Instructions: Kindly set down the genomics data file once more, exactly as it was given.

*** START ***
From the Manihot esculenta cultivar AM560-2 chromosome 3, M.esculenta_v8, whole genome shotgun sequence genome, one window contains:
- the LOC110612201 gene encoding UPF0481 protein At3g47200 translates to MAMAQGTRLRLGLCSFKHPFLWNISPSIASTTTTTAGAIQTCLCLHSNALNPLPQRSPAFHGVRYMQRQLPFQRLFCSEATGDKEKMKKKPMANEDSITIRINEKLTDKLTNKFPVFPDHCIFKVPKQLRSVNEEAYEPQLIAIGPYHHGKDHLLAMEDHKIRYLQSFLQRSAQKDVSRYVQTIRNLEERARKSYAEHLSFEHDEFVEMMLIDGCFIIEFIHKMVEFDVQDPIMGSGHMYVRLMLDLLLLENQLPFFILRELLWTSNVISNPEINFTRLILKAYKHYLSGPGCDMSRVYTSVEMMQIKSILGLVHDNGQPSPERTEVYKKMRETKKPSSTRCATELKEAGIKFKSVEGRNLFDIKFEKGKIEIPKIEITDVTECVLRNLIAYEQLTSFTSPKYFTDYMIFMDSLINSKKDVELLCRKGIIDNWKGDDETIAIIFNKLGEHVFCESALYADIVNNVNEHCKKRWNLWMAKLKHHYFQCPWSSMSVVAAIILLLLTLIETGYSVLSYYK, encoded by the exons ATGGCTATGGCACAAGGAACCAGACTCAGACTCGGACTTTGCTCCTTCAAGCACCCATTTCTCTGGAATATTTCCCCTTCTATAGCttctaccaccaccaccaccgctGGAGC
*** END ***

From the Manihot esculenta cultivar AM560-2 chromosome 3, M.esculenta_v8, whole genome shotgun sequence genome, one window contains:
- the LOC110612201 gene encoding UPF0481 protein At3g47200 translates to MAMAQGTRLRLGLCSFKHPFLWNISPSIASTTTTTAGAIQTCLCLHSNALNPLPQRSPAFHGVRYMQRQLPFQRLFCSEATGDKEKMKKKPMANEDSITIRINEKLTDKLTNKFPVFPDHCIFKVPKQLRSVNEEAYEPQLIAIGPYHHGKDHLLAMEDHKIRYLQSFLQRSAQKDVSRYVQTIRNLEERARKSYAEHLSFEHDEFVEMMLIDGCFIIEFIHKMVEFDVQDPIMGSGHMYVRLMLDLLLLENQLPFFILRELLWTSNVISNPEINFTRLILKAYKHYLSGPGCDMSRVYTSVEMMQIKSILGLVHDNGQPSPERTEVYKKMRETKKPSSTRCATELKEAGIKFKSVEGRNLFDIKFEKGKIEIPKIEITDVTECVLRNLIAYEQLTSFTSPKYFTDYMIFMDSLINSKKDVELLCRKGIIDNWKGDDETIAIIFNKLGEHVFCESALYADIVNNVNEHCKKRWNLWMAKLKHHYFQCPWSSMSVVAAIILLLLTLIETGYSVLSYYK, encoded by the exons ATGGCTATGGCACAAGGAACCAGACTCAGACTCGGACTTTGCTCCTTCAAGCACCCATTTCTCTGGAATATTTCCCCTTCTATAGCttctaccaccaccaccaccgctGGAGC